Colwood council has come to the same conclusion their Langford counterparts did a week earlier; before they get on board with a regional transportation plan, several changes need to be made to the current proposal.
The overall cost and the lack of strength of Colwood’s voice at the table were two chief concerns expressed by council and residents who spoke during a lengthy public participation period at a special committee of the whole meeting Monday.
During a presentation, Saanich Coun. Susan Brice, who chairs the Capital Regional District’s transportation select committee, and CRD CEO Robert Lapham touted the strength of a regional service when pursuing provincial and federal granting opportunities, as well as the possibility to deliver transportation programs and identify priorities.
“Speaking with one regional voice and in concert, we’re way stronger than we are as one individual municipality looking to get into those kinds of regionally significant dollars,” Brice said.
Lapham also pointed to the large majority – upwards of 90 per cent – of Colwood residents who commute outside of the municipality as a reason for a regionalized service. For Colwood to reach its mode share targets for 2016, which aims to reduce the number of car trips from a current level of 89 per cent to 70 per cent by 2038, it needs more investments in the trail, transit and road systems, he added.
The presenters pointed to a three-phased service approach, with the first phase being to consolidate existing CRD transportation functions with no new funding required. Phase two would see an expansion of service, from travel demand management to web-based transportation platforms, which would be done through board direction.
Finally, a greater role in transit could be implemented with a change in legislation, confirmed governance structure and a transfer of funds.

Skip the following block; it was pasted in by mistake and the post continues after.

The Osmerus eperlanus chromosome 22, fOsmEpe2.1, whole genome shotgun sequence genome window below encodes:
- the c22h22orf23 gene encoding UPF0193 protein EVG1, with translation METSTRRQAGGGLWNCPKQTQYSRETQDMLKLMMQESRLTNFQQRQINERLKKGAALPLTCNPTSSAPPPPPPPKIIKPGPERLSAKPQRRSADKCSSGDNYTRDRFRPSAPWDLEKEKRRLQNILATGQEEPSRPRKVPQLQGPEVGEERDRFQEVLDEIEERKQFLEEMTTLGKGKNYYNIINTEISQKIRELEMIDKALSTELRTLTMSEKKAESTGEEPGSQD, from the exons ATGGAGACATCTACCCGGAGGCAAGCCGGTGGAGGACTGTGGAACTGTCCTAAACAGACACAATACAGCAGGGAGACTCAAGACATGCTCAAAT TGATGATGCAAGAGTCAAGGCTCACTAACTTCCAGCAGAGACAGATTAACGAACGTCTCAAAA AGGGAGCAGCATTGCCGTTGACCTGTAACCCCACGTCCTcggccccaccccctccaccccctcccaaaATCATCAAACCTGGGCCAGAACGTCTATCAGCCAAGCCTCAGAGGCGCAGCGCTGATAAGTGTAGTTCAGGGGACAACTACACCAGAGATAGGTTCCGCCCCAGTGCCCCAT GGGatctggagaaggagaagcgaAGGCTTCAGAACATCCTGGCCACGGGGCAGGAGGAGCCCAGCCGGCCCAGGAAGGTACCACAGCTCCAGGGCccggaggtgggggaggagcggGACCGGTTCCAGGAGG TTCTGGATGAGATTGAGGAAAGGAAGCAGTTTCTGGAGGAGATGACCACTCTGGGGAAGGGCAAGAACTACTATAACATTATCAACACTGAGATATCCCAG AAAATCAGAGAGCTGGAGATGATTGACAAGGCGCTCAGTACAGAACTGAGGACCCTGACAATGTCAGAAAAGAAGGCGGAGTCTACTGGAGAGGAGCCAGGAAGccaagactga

Colwood, which has 4.4 per cent of the region’s population, would see its share of the funding be 3.1 per cent.
Even that figure was a stumbling block for Coun. Jason Nault, who cited Colwood’s small share of the vote at the CRD table and not being able to withdraw from the service at a later date as primary concerns.
“From past experience, there’s no way of getting out of these services once you’re in. Colwood gets a very small vote on that weighted vote at the CRD and I have no confidence that Colwood’s best interests will be looked after by that kind of a vote,” he said.
Coun. Gordie Logan also worried that larger municipalities would be making decisions that would impact Colwood.
“I don’t think anyone is arguing the notion that a regional transportation service is a bad idea … but from what I’ve heard, it’s the governance structure and decision-making structure,” he said.
“The feeling here is that the West Shore matters too … the big players in the fish bowl generally make the decisions that impact the little fish. What I’m hearing tonight is the little fish want to be heard and actually ensure that the discussion at the table is meaningful.”
Mayor Carol Hamilton expressed similar concerns.
“Smaller communities are somewhat disadvantaged at the board table with the governance model that’s there,” she said.
She also wondered how much impact the service model could have, with municipalities ultimately having the final say on what happens to their roads regardless of the board’s direction.
“If it defaults to the municipality’s will on their roads, then it’s not going to be that solid of a plan. I think we need to have more buy-in,” she said.
Despite those concerns, Hamilton said she remains hopeful that collaboration can continue to develop with regards to transportation in the region going forward.
During public participation, one attendee wondered how impactful a service could be without Langford, whose council declined to support the service last week.
“Do we need a regional transportation plan? Absolutely. Is the CRD the right venue to do this job? I’m not convinced,” the woman said. “We need help urgently now, not two years from now when you might get this committee together.”
Later, during its regularly scheduled meeting, council unanimously declined to offer its support for the regional service.